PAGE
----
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This week I spend a wonderful couple of hours spending a birthday gift voucher in Waterstones, Truro,

I felt familiar excitement as I breathed in the scent of books from the doorway. As always I viewed the laden tables in dizzy wonder. So many books, so many writers, so many stories. So many lives, memories, heartache lying between covers. So many hours of work and waiting, disappointment, exhilaration, satisfaction, fear and pride. And there the beauties lie, finished. Each a little miracle to its author. A work of art made good.

So much emotion and intellect invested in each and every book. They lie before me temptingly. Choose Me! Choose Me!

Like a child in a sweet shop I pick up, pause, pick up. Peruse and read. Author I know; unknown author with a beautiful cover. Good review. Old favourate. Terrifying crime writer…but a page turner… I make my choices, conscious I should, maybe, push my comfort zone, that I may miss a gem… But I am thrilled at my choices as they are packed and handed over.

So what did I buy?

H is for Hawk by Helen Macdonald. (Reading and loving)

A God in Every Stone, by Kamila Shamsie

The Miniaturist by Jessie Burton

Nora Webster by Colm Toibin


Is it just me…

Is it just me…



Is it just me who finds the ending of many recent crime novels totally implausible?

It is so disappointing to be gripped throughout a book and then, in the last chapter, the main character, bewilderingly, bizarrely and deliberately puts herself slap bang into the danger she has been fleeing from for the whole book.

In one gripping bestseller a woman who has just worked out who her would be killer is makes her way straight to him. It was like a sudden discordant note in a symphony. Yeah, it was scary but why would she do that in the light of all the horrors he had already inflicted? She wouldn’t. No woman would.

Even when this psychopath was distracted by his unbelievably, unbelieving wife neither women used their mobile phones to get help though they had ample opportunity as the killer could not kill both of them at once. Though he had a go.

It made me wonder if endings for thrillers are sometimes determined for visual impact, by publishers with an eye to the book being filmed.

I was heartened to read a regular reviewer for a weekend paper who felt exactly the same as me about improbable endings.


The plot of an audio book, by an author I had previously enjoyed, was so ridiculous, the characters so one dimensional that I just kept listening, (I did have flu) thinking it must get better. It did. The last few chapters turned into something else altogether and concentrated on a subject the author obviously felt strongly about. It rang true in a way the rest of the book did not. I pondered on her editor. It could have been an interesting book on a subject I knew nothing about… if she had not got seduced into setting her book in an exotic location she possibly had a holiday in, but knew little about. My disbelief was not helped by the fact that I had lived in that particular country. There seemed to be two separate books masquerading uneasily as one. The location and subject did not marry up. The ending of this book was the only thing that felt real.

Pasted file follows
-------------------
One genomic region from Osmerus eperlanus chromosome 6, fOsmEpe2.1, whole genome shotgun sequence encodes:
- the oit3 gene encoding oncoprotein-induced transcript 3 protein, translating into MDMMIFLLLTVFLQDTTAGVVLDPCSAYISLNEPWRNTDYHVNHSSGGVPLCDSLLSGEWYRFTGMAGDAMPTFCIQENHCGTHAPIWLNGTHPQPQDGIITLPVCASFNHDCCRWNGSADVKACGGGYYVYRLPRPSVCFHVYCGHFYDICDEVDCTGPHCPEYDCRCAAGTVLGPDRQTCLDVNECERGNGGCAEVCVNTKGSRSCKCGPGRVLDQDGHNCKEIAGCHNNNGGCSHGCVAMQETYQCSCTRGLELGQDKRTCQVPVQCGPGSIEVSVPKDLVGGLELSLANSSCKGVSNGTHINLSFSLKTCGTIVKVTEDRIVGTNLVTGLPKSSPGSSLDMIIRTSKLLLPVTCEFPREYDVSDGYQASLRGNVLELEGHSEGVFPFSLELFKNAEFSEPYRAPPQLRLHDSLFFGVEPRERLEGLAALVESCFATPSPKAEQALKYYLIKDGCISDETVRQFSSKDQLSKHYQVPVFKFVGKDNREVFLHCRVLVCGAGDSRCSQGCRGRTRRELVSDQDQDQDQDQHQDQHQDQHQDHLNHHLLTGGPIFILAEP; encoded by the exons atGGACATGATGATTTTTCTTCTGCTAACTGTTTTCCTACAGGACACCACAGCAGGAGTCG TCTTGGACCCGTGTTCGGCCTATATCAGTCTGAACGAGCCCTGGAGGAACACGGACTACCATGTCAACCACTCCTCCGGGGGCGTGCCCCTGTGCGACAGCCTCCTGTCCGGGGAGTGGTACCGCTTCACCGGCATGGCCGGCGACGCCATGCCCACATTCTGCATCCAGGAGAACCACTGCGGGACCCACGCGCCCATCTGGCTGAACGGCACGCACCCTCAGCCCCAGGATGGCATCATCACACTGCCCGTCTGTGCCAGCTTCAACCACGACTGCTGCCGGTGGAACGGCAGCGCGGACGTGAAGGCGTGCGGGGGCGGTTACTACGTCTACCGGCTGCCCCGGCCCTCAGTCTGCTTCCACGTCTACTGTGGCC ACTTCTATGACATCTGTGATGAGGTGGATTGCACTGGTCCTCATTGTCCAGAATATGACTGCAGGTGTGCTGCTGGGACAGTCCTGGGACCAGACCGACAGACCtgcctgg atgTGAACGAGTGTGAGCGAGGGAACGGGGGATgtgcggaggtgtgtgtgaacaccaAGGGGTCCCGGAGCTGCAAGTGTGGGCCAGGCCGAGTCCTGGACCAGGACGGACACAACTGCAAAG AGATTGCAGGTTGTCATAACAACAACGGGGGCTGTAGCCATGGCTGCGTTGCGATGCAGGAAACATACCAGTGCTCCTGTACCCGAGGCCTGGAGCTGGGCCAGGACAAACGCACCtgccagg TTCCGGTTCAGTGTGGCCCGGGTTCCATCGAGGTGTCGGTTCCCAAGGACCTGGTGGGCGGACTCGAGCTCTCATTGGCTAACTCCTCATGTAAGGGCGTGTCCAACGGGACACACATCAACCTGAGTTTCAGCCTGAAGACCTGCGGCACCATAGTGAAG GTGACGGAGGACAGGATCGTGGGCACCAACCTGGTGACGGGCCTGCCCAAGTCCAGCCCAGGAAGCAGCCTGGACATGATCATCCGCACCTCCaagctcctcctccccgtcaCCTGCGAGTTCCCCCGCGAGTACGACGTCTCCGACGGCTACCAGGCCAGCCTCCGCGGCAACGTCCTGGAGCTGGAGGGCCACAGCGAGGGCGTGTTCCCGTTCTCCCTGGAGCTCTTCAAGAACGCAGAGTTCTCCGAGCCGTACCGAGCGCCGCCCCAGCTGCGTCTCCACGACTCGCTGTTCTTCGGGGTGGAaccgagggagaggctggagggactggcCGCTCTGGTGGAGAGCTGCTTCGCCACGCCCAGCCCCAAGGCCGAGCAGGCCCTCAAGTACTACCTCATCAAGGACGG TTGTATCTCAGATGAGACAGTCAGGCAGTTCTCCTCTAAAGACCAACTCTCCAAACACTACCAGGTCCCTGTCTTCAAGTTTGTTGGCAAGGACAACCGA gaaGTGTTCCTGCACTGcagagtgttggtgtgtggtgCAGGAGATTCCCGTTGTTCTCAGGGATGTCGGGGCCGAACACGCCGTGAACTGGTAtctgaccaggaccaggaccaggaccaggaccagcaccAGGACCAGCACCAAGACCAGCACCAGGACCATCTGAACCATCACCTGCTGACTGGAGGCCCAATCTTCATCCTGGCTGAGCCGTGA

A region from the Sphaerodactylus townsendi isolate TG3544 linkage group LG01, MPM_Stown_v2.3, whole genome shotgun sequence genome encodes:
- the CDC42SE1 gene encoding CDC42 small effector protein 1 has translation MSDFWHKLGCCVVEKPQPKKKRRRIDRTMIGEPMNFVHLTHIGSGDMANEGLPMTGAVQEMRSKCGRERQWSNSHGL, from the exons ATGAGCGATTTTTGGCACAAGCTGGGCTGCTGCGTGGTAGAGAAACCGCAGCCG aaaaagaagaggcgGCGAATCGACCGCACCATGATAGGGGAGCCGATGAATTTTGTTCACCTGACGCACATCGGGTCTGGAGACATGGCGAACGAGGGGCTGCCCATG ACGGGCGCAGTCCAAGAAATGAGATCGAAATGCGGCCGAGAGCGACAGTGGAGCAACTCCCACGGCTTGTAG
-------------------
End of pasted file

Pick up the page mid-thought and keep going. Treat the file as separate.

Improbable plots and endings made me look more carefully at my own writing. What we do for effect, to heighten tension. The constant checking in the far reaches of the night. Would he or she really have done that? Reacted in that in that way. Said that. The fascination we have with certain words, the fall of a sentence, the lilt and texture of a piece of prose we feel proud of. None of this necessarily makes the words coming out of our character’s mouth sound natural or real.The reading aloud test will trip you up or vindicate you every time. The voice cannot obscure pretension or the false note that jumps out at you like a cat.

Luckily, all opinion and enjoyment of books is subjective and interesting. How often have we raved about a book to find it leaves a friend cold or bored to death?

How often have we wondered if we have missed something essential in a universally acclaimed book that we just did not get?

Like every writer I have smarted at a snide review while secretly acknowledging they have a valid point. This makes me wonder how we dare write anything at all and offer it up to scrutiny. Even this blog. Terrifying. Or is that just me…



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